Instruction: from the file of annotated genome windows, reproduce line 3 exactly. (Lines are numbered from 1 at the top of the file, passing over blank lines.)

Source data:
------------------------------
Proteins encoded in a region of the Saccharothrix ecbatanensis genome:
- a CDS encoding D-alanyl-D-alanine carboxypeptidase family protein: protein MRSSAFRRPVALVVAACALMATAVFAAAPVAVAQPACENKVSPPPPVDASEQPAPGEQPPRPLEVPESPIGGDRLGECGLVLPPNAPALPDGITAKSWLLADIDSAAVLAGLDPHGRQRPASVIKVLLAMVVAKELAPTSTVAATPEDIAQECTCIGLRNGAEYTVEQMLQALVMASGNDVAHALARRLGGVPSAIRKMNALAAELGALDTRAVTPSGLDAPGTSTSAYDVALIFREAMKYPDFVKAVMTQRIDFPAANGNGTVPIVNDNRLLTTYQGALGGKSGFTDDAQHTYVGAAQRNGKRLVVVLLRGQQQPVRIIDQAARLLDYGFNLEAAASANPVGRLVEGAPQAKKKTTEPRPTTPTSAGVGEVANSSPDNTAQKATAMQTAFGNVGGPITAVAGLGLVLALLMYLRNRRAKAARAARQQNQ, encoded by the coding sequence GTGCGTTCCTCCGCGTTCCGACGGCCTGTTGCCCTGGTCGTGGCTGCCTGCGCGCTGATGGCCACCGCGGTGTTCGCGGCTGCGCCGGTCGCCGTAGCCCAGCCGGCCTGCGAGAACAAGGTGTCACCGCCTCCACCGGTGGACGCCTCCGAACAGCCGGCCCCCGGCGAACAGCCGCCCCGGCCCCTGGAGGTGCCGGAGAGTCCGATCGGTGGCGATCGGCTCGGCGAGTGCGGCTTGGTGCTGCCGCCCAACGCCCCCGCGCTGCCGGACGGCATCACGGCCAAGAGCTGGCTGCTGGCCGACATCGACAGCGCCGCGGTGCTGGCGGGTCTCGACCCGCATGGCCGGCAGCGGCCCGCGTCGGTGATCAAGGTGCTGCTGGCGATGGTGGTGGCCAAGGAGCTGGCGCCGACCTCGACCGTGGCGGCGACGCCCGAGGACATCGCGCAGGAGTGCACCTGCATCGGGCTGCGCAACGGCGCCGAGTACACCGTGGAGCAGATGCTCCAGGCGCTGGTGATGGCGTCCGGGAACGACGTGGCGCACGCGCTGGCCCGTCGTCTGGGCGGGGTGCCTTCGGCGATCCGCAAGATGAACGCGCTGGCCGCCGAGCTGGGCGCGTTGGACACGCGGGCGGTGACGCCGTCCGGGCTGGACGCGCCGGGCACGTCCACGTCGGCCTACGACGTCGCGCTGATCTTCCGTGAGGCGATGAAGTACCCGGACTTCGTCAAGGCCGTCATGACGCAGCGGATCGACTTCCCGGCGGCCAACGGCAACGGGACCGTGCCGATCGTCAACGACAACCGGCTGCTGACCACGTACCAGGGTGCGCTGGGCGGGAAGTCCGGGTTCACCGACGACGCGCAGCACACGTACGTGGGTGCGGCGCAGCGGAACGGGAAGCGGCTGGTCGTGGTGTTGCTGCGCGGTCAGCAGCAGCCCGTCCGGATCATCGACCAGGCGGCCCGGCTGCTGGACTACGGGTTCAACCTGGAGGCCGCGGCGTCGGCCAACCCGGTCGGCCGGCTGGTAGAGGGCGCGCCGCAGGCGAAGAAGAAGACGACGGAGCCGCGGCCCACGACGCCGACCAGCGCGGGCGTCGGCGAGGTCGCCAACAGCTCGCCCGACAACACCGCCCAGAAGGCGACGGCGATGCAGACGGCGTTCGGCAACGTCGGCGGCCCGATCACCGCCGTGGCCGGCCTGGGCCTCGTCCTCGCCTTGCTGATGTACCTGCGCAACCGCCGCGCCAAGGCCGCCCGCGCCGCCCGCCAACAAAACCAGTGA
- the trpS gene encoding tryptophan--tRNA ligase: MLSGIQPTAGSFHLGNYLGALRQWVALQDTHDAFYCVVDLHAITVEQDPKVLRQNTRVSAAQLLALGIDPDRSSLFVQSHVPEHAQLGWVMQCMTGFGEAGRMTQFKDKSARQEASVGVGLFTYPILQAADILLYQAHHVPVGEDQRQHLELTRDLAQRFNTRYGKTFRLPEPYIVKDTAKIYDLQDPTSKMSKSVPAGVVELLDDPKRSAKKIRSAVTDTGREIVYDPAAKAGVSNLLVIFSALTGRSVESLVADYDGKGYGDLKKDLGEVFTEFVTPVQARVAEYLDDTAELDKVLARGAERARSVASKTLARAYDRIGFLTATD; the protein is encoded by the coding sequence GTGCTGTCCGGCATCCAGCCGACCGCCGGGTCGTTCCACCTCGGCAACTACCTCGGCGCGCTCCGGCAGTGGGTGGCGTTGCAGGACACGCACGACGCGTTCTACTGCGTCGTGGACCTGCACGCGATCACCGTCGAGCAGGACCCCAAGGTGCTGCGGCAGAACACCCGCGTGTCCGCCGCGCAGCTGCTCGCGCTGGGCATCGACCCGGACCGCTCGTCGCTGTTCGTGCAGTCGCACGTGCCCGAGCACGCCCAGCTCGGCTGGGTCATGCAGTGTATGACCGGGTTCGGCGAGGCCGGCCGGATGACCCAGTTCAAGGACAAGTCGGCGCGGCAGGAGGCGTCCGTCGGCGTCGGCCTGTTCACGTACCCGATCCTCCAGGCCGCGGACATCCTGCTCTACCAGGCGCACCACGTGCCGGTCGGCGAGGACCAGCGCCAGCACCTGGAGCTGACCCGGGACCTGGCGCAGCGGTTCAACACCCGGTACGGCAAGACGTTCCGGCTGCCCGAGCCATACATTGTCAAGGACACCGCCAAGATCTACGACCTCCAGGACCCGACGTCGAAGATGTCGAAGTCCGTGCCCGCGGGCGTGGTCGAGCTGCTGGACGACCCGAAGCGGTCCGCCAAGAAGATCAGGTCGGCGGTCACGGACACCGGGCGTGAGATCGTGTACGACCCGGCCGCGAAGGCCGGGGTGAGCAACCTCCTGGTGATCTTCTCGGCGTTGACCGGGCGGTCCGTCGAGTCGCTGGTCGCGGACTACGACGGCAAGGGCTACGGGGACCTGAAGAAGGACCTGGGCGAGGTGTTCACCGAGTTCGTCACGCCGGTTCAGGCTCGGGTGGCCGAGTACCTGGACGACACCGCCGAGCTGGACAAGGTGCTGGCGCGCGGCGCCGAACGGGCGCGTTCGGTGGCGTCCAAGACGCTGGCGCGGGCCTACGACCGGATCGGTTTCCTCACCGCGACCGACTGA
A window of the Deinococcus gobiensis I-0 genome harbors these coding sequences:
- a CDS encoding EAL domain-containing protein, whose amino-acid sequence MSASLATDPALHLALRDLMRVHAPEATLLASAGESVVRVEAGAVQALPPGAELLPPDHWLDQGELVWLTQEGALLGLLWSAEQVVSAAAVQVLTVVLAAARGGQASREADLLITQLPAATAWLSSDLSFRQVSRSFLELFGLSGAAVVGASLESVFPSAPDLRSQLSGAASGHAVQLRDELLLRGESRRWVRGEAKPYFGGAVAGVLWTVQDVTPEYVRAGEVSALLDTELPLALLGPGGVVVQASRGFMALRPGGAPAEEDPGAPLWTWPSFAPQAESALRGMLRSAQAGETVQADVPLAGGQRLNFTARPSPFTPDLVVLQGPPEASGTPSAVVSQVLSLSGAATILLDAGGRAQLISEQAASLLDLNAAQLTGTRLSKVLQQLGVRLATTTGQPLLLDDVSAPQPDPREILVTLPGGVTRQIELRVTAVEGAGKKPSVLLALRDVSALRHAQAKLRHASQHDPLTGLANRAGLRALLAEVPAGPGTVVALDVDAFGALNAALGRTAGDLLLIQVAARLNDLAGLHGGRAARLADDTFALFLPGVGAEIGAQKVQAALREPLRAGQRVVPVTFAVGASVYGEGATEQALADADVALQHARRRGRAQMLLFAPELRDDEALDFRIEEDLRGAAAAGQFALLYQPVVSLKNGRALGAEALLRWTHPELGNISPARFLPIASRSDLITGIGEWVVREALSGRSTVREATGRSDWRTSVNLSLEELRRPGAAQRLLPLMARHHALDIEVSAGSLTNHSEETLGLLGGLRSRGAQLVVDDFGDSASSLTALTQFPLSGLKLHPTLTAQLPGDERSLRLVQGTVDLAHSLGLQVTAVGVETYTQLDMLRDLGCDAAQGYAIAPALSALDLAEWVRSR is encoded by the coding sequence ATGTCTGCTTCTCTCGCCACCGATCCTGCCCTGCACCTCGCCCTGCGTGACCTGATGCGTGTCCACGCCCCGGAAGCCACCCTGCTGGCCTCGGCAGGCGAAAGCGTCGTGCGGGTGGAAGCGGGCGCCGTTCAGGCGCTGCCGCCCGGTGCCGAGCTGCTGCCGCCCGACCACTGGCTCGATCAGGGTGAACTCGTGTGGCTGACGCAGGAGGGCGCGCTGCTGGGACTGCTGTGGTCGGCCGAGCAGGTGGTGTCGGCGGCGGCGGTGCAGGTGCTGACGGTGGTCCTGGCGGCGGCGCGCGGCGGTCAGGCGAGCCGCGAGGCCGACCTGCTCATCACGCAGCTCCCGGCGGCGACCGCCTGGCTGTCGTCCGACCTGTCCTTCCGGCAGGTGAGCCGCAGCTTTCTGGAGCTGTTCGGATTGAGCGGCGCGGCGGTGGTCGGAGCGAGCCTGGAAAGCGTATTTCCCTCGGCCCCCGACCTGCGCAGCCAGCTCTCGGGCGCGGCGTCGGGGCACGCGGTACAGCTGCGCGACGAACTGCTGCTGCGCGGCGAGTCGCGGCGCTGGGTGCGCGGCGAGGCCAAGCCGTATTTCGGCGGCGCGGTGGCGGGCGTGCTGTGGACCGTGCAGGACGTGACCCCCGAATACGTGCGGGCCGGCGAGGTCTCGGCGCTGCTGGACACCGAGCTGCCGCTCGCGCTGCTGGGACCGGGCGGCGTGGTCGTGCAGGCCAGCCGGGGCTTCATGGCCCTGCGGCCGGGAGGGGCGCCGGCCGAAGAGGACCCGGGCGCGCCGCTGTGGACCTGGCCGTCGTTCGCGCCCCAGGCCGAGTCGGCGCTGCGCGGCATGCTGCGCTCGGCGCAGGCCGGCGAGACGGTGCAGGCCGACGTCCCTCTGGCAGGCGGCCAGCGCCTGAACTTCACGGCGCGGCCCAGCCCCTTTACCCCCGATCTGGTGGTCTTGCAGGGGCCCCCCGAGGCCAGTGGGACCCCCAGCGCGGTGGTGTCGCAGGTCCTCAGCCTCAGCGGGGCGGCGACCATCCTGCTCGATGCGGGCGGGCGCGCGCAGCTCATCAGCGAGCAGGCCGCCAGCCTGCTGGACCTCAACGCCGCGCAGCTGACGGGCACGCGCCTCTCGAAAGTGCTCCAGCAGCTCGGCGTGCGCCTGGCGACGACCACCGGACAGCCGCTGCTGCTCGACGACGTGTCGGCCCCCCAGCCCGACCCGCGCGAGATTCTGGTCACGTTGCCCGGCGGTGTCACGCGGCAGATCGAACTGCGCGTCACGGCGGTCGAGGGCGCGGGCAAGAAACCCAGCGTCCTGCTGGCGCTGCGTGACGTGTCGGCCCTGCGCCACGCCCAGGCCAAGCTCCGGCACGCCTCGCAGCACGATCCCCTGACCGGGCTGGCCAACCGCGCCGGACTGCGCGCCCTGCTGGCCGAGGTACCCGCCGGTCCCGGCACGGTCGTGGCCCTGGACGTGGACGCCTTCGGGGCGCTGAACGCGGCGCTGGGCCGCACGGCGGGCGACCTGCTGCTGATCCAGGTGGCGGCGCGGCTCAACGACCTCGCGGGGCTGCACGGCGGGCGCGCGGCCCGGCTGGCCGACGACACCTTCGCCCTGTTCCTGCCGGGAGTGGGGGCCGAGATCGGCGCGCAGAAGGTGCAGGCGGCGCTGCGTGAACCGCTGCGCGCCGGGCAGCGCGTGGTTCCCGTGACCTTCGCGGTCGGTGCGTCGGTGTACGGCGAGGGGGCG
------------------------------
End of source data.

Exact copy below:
- the trpS gene encoding tryptophan--tRNA ligase: MLSGIQPTAGSFHLGNYLGALRQWVALQDTHDAFYCVVDLHAITVEQDPKVLRQNTRVSAAQLLALGIDPDRSSLFVQSHVPEHAQLGWVMQCMTGFGEAGRMTQFKDKSARQEASVGVGLFTYPILQAADILLYQAHHVPVGEDQRQHLELTRDLAQRFNTRYGKTFRLPEPYIVKDTAKIYDLQDPTSKMSKSVPAGVVELLDDPKRSAKKIRSAVTDTGREIVYDPAAKAGVSNLLVIFSALTGRSVESLVADYDGKGYGDLKKDLGEVFTEFVTPVQARVAEYLDDTAELDKVLARGAERARSVASKTLARAYDRIGFLTATD; the protein is encoded by the coding sequence GTGCTGTCCGGCATCCAGCCGACCGCCGGGTCGTTCCACCTCGGCAACTACCTCGGCGCGCTCCGGCAGTGGGTGGCGTTGCAGGACACGCACGACGCGTTCTACTGCGTCGTGGACCTGCACGCGATCACCGTCGAGCAGGACCCCAAGGTGCTGCGGCAGAACACCCGCGTGTCCGCCGCGCAGCTGCTCGCGCTGGGCATCGACCCGGACCGCTCGTCGCTGTTCGTGCAGTCGCACGTGCCCGAGCACGCCCAGCTCGGCTGGGTCATGCAGTGTATGACCGGGTTCGGCGAGGCCGGCCGGATGACCCAGTTCAAGGACAAGTCGGCGCGGCAGGAGGCGTCCGTCGGCGTCGGCCTGTTCACGTACCCGATCCTCCAGGCCGCGGACATCCTGCTCTACCAGGCGCACCACGTGCCGGTCGGCGAGGACCAGCGCCAGCACCTGGAGCTGACCCGGGACCTGGCGCAGCGGTTCAACACCCGGTACGGCAAGACGTTCCGGCTGCCCGAGCCATACATTGTCAAGGACACCGCCAAGATCTACGACCTCCAGGACCCGACGTCGAAGATGTCGAAGTCCGTGCCCGCGGGCGTGGTCGAGCTGCTGGACGACCCGAAGCGGTCCGCCAAGAAGATCAGGTCGGCGGTCACGGACACCGGGCGTGAGATCGTGTACGACCCGGCCGCGAAGGCCGGGGTGAGCAACCTCCTGGTGATCTTCTCGGCGTTGACCGGGCGGTCCGTCGAGTCGCTGGTCGCGGACTACGACGGCAAGGGCTACGGGGACCTGAAGAAGGACCTGGGCGAGGTGTTCACCGAGTTCGTCACGCCGGTTCAGGCTCGGGTGGCCGAGTACCTGGACGACACCGCCGAGCTGGACAAGGTGCTGGCGCGCGGCGCCGAACGGGCGCGTTCGGTGGCGTCCAAGACGCTGGCGCGGGCCTACGACCGGATCGGTTTCCTCACCGCGACCGACTGA